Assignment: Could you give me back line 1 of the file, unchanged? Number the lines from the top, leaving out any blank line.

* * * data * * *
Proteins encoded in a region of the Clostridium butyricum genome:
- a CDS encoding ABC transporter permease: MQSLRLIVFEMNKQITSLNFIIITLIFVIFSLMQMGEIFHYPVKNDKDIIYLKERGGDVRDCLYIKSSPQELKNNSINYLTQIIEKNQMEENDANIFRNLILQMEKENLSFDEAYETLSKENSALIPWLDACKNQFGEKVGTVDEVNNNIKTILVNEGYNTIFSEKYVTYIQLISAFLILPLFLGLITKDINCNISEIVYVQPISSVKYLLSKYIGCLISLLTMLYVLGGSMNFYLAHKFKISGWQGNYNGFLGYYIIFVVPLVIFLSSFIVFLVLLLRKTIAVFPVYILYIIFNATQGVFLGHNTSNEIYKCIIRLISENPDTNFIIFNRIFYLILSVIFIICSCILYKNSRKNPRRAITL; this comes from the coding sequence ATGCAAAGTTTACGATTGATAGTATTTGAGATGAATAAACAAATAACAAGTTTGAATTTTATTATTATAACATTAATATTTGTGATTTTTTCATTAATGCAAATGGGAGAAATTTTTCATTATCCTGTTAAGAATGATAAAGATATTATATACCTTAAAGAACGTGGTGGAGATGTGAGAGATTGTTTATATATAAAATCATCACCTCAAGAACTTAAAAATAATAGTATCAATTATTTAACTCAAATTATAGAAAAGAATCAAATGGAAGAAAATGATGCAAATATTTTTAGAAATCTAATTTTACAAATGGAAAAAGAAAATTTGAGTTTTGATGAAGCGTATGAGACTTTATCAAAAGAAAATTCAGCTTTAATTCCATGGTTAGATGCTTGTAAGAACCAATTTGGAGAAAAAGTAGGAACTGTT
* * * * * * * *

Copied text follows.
Proteins encoded in a region of the Clostridium butyricum genome: